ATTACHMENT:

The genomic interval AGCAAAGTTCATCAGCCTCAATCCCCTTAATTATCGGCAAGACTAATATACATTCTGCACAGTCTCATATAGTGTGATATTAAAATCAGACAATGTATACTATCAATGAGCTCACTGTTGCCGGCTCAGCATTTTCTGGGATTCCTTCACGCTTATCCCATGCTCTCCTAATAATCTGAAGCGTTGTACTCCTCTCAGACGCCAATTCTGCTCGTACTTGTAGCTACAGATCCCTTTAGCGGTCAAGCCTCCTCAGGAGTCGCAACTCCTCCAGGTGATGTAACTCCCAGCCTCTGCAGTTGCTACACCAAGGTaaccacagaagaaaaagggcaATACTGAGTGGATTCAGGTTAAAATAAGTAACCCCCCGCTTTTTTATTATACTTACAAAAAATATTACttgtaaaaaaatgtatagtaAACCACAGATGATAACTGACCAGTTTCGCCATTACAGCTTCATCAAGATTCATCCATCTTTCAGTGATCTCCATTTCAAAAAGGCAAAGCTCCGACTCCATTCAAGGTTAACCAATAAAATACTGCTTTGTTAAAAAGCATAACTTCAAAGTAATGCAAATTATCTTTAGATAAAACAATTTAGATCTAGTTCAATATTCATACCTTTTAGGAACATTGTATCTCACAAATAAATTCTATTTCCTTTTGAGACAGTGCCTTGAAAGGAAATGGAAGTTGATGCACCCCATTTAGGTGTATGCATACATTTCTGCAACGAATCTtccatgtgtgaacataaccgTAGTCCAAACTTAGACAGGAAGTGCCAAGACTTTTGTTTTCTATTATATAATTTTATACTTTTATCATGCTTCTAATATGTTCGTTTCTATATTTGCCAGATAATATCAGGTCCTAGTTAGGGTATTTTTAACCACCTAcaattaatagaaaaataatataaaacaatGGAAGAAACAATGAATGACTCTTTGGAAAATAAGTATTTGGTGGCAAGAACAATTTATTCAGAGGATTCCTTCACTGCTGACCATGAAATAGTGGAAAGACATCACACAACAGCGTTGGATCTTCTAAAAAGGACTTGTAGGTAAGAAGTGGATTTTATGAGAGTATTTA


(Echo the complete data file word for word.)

The genomic interval AGCAAAGTTCATCAGCCTCAATCCCCTTAATTATCGGCAAGACTAATATACATTCTGCACAGTCTCATATAGTGTGATATTAAAATCAGACAATGTATACTATCAATGAGCTCACTGTTGCCGGCTCAGCATTTTCTGGGATTCCTTCACGCTTATCCCATGCTCTCCTAATAATCTGAAGCGTTGTACTCCTCTCAGACGCCAATTCTGCTCGTACTTGTAGCTACAGATCCCTTTAGCGGTCAAGCCTCCTCAGGAGTCGCAACTCCTCCAGGTGATGTAACTCCCAGCCTCTGCAGTTGCTACACCAAGGTaaccacagaagaaaaagggcaATACTGAGTGGATTCAGGTTAAAATAAGTAACCCCCCGCTTTTTTATTATACTTACAAAAAATATTACttgtaaaaaaatgtatagtaAACCACAGATGATAACTGACCAGTTTCGCCATTACAGCTTCATCAAGATTCATCCATCTTTCAGTGATCTCCATTTCAAAAAGGCAAAGCTCCGACTCCATTCAAGGTTAACCAATAAAATACTGCTTTGTTAAAAAGCATAACTTCAAAGTAATGCAAATTATCTTTAGATAAAACAATTTAGATCTAGTTCAATATTCATACCTTTTAGGAACATTGTATCTCACAAATAAATTCTATTTCCTTTTGAGACAGTGCCTTGAAAGGAAATGGAAGTTGATGCACCCCATTTAGGTGTATGCATACATTTCTGCAACGAATCTtccatgtgtgaacataaccgTAGTCCAAACTTAGACAGGAAGTGCCAAGACTTTTGTTTTCTATTATATAATTTTATACTTTTATCATGCTTCTAATATGTTCGTTTCTATATTTGCCAGATAATATCAGGTCCTAGTTAGGGTATTTTTAACCACCTAcaattaatagaaaaataatataaaacaatGGAAGAAACAATGAATGACTCTTTGGAAAATAAGTATTTGGTGGCAAGAACAATTTATTCAGAGGATTCCTTCACTGCTGACCATGAAATAGTGGAAAGACATCACACAACAGCGTTGGATCTTCTAAAAAGGACTTGTAGGTAAGAAGTGGATTTTATGAGAGTATTTA